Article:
9. I absolutely love that you are a vegetarian. Which is a bizarre thing to say, but I honestly didn’t expect it at all. I also tried to be vegetarian in Japan, but it was impossible to NOT accidentally eat fish. I ate a box of convenience store mochi (healthy vegan dinner for the desperate) only to realize it somehow had fish in the ingredients. FISH MOCHI. What can mochi gain by having fish in it? What purpose did it serve? WHY, JAPAN? I eventually got a place with a decent kitchen and cooked at home a lot. I always figured that I would give up veganism once I got to Japan (so I wouldn’t seem rude/annoying to Japanese people), but it’s tough to start eating meat again. Even though I did end up eating fish pretty regularly when I went out, I always felt like an asshole doing it. Then again, I felt like a bigger asshole not doing it. Oh, the cognitive dissonance.

    1. I feel you. It’s like a thing in Japan to add just a weeee bit of meat to an otherwise entirely vegan dish. You order pasta with mushrooms, and on top somebody’s helpfully added just a few shavings of ham. Halfway through every potato salad, there it is again, the ham. Stashed away in the corner of your bento, there’s a meatball. And if there’s not an actual fish, there’s certainly fish broth in everything. Why, Japan?

  10. Hi Ken, I found your blog earlier today and have been here ever since. I’ve only visited Japan twice, but reading these observations is making me want to go back for round three. Can’t stop chuckling. I’m loving your realist take on life in Japan for a foreigner. Thanks.

    1. Ah, thanks a bunch. Yeah, you should definitely make another trip here. But wait till spring. Sakura season’s just around the corner.

  11. Yet another interesting, educational and entertaining post Seeroi Sensei. Keep ’em coming.

    I have a theory about why the Japanese diet leads to good health and long life. Hint: it’s not the white rice.

    Humans as a species evolved as hunter-gatherers and it’s only recently (about 6000 years) that we’ve had agriculture and a relatively larger portion of our diet as carbohydrates in the form of grains. Prior to that it was hunted animals and whatever plant food could be found in the wild. So I think vegetarianism, and especially veganism is a somewhat unnatural diet for the human organism. It certainly isn’t an ideal diet in terms of healthfulness.

    There’s a growing body of knowledge (at least in the US) refuting the conventional wisdom of the last 30+ years about heart-healthy-whole-grains, cholesterol, fats, proteins and the best ratio of these for a healthy diet. For example, wheat, which now is grown as a monstrous high-yield mutant almost everywhere, is linked to plethora of health problems. The USDA dietary guidelines originating with the McGovern Commission is one of the primary reasons the US is having a pandemic of obesity.

    Really, I think the reasons why many (but certainly not all) vegetarians and vegans choose such a diet is a moral reason, not a health reason. They don’t want to be participating in the killing of animals. I can appreciate this, but for some people the trade off is compromised health. I also think the moral reason is more prevalent with vegans. (How can you tell if someone is a vegan? Don’t worry, they’ll f***ing tell you.)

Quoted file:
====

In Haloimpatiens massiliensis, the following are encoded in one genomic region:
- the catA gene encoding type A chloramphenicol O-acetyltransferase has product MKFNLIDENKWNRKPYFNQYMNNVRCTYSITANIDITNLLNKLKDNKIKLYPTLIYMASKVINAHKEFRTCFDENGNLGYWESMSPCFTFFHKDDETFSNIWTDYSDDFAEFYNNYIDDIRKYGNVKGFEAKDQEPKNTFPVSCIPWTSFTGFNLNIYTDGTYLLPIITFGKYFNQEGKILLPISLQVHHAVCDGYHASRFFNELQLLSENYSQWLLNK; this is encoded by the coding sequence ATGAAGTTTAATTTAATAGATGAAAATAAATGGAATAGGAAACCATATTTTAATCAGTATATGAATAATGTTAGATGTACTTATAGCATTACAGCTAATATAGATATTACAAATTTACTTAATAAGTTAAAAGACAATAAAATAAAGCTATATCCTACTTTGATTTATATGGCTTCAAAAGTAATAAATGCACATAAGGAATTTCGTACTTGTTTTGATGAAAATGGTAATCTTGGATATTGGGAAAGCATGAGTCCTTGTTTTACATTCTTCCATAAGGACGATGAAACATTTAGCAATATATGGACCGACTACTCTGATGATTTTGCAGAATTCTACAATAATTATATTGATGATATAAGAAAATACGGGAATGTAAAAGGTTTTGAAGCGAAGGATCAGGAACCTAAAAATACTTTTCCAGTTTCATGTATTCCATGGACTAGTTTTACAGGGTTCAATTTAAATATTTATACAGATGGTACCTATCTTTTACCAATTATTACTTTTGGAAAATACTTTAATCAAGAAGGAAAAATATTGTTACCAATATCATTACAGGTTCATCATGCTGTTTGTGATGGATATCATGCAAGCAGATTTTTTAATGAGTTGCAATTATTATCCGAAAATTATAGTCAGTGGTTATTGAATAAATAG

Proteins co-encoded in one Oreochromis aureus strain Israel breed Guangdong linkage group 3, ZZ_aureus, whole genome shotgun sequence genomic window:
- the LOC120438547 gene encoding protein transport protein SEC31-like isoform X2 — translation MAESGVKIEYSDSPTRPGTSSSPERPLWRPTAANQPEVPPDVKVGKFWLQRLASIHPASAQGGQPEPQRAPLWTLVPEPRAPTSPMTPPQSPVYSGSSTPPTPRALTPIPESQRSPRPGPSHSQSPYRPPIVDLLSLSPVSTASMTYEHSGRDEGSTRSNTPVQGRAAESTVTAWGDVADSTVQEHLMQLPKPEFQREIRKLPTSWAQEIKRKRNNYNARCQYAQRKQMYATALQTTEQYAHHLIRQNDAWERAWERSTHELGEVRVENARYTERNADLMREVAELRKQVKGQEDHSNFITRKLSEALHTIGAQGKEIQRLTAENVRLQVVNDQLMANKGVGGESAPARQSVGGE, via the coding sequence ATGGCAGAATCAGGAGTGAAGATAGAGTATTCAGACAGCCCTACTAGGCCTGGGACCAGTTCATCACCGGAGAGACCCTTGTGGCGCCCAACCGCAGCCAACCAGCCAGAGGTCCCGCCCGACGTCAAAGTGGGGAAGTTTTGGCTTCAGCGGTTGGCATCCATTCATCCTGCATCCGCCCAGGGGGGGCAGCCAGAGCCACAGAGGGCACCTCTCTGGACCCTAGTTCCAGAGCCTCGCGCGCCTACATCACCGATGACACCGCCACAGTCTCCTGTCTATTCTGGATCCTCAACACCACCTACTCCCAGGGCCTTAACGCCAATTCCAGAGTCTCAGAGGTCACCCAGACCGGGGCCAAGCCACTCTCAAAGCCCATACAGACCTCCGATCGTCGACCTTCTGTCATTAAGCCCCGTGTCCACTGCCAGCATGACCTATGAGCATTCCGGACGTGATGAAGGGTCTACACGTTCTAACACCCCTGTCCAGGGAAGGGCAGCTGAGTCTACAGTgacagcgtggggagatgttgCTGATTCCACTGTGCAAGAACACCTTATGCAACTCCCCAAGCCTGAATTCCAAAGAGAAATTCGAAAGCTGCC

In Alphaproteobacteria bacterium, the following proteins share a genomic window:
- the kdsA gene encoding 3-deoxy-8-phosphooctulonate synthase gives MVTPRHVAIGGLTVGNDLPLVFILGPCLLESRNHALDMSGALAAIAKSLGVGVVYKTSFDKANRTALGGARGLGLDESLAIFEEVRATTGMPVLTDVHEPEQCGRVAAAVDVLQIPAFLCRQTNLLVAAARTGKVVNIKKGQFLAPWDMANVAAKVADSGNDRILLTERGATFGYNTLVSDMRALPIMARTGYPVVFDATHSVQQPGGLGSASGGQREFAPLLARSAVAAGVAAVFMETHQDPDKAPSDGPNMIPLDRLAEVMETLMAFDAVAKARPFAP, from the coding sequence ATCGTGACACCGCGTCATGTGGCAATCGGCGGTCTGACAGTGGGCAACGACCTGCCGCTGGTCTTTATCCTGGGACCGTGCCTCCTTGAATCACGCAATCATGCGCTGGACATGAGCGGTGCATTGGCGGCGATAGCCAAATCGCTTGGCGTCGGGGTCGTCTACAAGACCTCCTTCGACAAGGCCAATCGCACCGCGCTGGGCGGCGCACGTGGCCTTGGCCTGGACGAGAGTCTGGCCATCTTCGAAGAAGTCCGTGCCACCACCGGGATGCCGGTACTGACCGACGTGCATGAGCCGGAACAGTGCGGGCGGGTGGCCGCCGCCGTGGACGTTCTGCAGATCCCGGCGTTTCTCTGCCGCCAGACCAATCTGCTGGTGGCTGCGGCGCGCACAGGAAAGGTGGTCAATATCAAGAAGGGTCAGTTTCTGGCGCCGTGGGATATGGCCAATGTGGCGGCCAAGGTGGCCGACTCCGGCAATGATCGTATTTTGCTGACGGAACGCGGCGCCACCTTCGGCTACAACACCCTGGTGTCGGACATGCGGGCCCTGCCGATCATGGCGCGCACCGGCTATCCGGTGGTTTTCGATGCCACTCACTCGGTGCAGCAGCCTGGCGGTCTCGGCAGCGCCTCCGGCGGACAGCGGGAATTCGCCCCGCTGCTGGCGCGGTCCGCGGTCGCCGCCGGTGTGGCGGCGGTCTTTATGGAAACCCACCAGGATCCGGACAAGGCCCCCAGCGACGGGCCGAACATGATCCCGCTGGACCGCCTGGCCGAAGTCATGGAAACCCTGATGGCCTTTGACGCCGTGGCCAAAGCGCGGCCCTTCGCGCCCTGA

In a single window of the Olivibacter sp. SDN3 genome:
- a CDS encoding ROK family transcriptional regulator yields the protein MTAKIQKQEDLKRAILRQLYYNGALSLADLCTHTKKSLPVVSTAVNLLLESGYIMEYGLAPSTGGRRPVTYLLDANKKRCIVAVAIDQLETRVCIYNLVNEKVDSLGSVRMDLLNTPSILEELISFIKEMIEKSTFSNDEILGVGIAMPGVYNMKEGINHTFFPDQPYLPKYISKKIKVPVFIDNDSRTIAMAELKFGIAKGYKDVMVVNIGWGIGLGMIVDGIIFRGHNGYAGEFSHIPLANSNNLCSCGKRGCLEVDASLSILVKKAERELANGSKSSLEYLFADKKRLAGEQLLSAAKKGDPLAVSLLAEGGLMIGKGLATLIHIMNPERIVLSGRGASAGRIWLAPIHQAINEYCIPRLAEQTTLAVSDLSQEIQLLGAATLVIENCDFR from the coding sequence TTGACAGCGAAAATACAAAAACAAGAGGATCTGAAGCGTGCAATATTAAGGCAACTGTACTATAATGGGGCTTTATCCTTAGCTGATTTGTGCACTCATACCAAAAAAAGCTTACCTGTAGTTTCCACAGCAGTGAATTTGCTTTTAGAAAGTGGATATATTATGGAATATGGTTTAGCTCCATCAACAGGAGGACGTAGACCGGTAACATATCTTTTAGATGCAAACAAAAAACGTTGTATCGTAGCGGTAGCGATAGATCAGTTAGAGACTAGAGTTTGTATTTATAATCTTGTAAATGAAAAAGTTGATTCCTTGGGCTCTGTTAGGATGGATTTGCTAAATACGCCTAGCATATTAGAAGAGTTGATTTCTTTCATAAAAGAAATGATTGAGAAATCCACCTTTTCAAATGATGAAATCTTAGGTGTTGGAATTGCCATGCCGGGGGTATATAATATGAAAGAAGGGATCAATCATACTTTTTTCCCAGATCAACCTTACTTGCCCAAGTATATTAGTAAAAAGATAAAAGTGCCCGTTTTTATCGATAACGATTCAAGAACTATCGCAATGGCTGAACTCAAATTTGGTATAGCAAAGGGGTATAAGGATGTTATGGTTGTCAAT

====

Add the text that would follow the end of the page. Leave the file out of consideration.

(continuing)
I don’t want to go into a lengthy rant and go all Bud Martin on you so I’ll close with a few links for further reading if anyone is interested in more information.

    1. Do you really think obese people eat 1 cup of cabbage, 1 cup of carrot, 1 cup of green beans, an apple and two bananas every day? That’s what the USDA dietary guidelines have been saying for at least the last 30 years.

      1. Brett,

        No, they’re eating too much carbohydrate and sugar. Look at the food pyramid, which shows the lion’s share of portions as grain products. In addition, most of these are processed foods full of added sugar, sodium, preservatives, etc. Then there’s the soft drinks with loads of sugar (bad) or artificial sweeteners (even worse), chemically refined seed oils, junk foods like french fries, etc. The high carbohydrate and sugar content of the typical American diet causes spikes in blood sugar which can lead to Metabolic Syndrome and Type 2 Diabetes, among other health problems. The Cabbage, carrots, green beans and apple you cited would be great if it weren’t for all the other garbage foods that usually overshadow them.

        By the way, what do you think carbohydrate breaks down into during digestion? The answer is glucose. So when we talk about carbohydrate and sugar, that’s redundant. We’re really talking about sugar and sugar.

        Take the time to watch either of the Dr. Lustig videos I linked to above. Real eye openers. Also, if you can get a copy of the Fat Head video, prepare to be amazed.

        1. ” Look at the food pyramid, which shows the lion’s share of portions as grain products. ”

          It’s clear you have not looked at the USDA dietary guidelines as that is wrong and everything you mentioned above is completely contrary to them as well as not understanding basic science. E.g. you’re understanding of carbohydrates is simply wrong.

          Lustig is a hustler and snake oil salesman, his talks are misleading and people not familiar with biochemistry come away with completely the wrong message.

          1. Brett,
            In using an ad hominem attack in an attempt to discredit Dr. Lustig rather than logically debate the merits of your side of the argument, you discredit yourself. Dr. Lustig has had a very distinguished and reputable career. See: